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I've tried to reproduce "approach that manages resources well is to start a fixed number of handle goroutines all reading from the request channel." from Effective Go and found

fatal error: all goroutines are asleep - deadlock!

The idea is simple: have 1 queue and 1 results channels and several limited number of "workers".

My code is in Go Playground

queue := make(chan *Request)
result := make(chan int)
quit := make(chan bool)
go Serve(queue, quit)
for i := 0; i < 10; i++ {
    req := Request{i, result}
    queue <- &req
}
close(queue)
for i := 0; i < 10; i++ {
    fmt.Printf("Finished %d\n", <-result)
}
fmt.Printf("All finished\n")
quit <- true

Function Serve:

func handle(queue chan *Request) {
    for r := range queue {
        //process(r)
        fmt.Printf("Processing %d\n", r.i)
        r.r <- r.i

    }
}

func Serve(clientRequests chan *Request, quit chan bool) {
    MaxOutstanding := 2
    // Start handlers
    for i := 0; i < MaxOutstanding; i++ {
        go handle(clientRequests)
    }
    <-quit // Wait to be told to exit.
}

What is wrong? Or may be there is simplier solution for implementing limited number of workers that process requests?

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1 Answer

up vote 1 down vote accepted

The result channel isn't buffered, so each send blocks the goroutine until something receives the result. So after the first two items are processed, the two handler routines are waiting for their results to be received. But the code to receive work items isn't running yet, so they're stuck. Then main() tries to send the next work item, and the handlers aren't ready to receive it so main() is now stuck too.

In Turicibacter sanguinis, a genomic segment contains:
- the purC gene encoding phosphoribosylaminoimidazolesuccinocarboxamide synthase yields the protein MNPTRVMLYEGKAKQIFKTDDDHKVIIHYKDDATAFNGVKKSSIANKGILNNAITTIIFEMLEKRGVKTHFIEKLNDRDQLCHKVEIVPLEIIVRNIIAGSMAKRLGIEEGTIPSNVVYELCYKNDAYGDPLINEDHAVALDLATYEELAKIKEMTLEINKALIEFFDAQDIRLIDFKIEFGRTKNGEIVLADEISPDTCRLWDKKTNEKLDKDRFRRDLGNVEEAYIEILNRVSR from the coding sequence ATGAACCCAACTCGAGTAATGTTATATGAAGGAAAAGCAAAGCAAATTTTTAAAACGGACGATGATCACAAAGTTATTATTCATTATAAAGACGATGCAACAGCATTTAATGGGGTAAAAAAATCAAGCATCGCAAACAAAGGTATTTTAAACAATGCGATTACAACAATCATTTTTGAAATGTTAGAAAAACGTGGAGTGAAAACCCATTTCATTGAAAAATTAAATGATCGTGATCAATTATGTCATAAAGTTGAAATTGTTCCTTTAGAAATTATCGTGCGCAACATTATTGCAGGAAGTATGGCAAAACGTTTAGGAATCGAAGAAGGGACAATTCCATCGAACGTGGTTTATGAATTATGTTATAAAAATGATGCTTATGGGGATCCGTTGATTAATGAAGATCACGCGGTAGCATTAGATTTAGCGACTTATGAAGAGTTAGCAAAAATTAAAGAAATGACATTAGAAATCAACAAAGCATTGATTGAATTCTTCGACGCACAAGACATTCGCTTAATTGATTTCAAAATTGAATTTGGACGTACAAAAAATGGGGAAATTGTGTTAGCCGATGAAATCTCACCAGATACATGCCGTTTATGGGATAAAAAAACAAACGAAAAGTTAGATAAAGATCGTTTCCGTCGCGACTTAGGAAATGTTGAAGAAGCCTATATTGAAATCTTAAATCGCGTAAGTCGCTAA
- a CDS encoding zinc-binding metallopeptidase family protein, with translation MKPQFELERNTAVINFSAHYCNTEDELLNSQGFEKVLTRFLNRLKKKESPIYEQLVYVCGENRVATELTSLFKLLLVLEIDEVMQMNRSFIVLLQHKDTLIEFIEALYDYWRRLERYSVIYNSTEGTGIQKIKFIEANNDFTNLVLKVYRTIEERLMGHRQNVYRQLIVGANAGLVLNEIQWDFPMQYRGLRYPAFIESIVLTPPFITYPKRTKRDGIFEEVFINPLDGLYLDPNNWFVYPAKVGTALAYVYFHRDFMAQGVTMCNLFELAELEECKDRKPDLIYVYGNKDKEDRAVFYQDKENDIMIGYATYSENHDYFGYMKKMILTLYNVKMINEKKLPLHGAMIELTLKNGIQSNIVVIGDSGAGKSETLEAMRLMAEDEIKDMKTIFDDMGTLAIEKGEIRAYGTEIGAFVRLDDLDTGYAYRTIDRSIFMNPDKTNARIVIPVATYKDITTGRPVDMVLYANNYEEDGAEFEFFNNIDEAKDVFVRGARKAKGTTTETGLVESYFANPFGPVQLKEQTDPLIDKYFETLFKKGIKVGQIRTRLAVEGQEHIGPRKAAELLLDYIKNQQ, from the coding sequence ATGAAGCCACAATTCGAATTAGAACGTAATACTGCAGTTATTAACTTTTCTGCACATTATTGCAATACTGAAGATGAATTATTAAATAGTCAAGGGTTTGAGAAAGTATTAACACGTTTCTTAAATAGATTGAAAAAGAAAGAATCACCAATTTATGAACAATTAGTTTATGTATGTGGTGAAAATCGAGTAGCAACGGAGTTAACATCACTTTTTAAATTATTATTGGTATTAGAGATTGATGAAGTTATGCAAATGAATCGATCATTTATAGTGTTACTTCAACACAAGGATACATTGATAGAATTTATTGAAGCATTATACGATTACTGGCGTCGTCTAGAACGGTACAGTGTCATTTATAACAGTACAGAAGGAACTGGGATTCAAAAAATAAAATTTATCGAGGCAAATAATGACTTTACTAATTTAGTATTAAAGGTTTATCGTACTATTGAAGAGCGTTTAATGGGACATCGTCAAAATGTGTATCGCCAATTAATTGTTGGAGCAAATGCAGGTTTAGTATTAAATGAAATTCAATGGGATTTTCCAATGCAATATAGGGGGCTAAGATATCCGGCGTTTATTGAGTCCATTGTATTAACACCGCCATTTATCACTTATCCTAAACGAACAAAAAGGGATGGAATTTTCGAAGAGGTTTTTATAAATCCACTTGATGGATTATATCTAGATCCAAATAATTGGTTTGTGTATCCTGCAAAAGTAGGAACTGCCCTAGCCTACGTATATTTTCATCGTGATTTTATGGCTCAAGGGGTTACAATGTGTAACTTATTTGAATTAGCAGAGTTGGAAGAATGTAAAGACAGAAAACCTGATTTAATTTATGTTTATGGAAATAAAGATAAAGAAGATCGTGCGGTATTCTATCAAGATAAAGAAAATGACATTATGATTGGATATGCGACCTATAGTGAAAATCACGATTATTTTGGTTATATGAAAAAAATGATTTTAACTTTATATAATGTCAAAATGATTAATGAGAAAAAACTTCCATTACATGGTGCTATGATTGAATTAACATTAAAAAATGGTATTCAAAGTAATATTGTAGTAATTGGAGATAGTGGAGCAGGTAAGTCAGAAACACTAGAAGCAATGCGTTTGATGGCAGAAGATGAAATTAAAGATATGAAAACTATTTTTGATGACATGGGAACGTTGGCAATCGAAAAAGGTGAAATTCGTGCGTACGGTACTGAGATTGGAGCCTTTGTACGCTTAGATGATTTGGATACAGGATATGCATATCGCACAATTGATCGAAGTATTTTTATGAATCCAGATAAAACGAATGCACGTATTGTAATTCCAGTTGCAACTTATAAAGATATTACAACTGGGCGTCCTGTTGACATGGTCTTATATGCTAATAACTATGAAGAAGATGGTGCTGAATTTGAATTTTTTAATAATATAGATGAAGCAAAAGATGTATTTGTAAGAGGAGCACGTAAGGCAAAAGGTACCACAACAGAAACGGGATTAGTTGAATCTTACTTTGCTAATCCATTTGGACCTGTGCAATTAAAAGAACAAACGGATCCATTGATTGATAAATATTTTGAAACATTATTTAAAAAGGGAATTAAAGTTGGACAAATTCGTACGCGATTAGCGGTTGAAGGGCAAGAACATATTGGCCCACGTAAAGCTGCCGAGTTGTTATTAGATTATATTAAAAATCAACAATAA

One way to fix it is to start a goroutine to receive results in the background before you queue the work items. Here's a version of your code that receives the results in the background, plus makes main() wait until all results have been received and handled: http://play.golang.org/p/_CKn3CxQFc.

In your example, you can know when it's safe to quit just by counting results received. But if a situation comes up where you need to figure out when you're done and counting is not enough, then 1) each worker can signal when it's done, 2) Serve can close the result channel once all workers signal done, 3) your result-handling goroutine can send a quit to main() when all the results have been handled. There are lots of variations on that; you can see code at http://play.golang.org/p/12wZbm0rxa

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Wow... so simple! Only one sentence completely explains issue: "so each send blocks the goroutine until something receives the result." Thnx. –  Valentyn Shybanov Dec 21 '13 at 13:41
    
Small question: May be there is a some component that I can use for such kind of tasks? For example for DB queries it is really good - limit number of concurrent executing DB queries, etc. So it would be really great to use some component with limited number of "executors" –  Valentyn Shybanov Dec 21 '13 at 15:40
    
There probably are some, but I don't have enough info to make recommendations unfortunately. –  twotwotwo Dec 21 '13 at 18:41
    
Found one implementation: github.com/otium/queue Could be useful for others who also interested in this topic. –  Valentyn Shybanov Dec 22 '13 at 0:00
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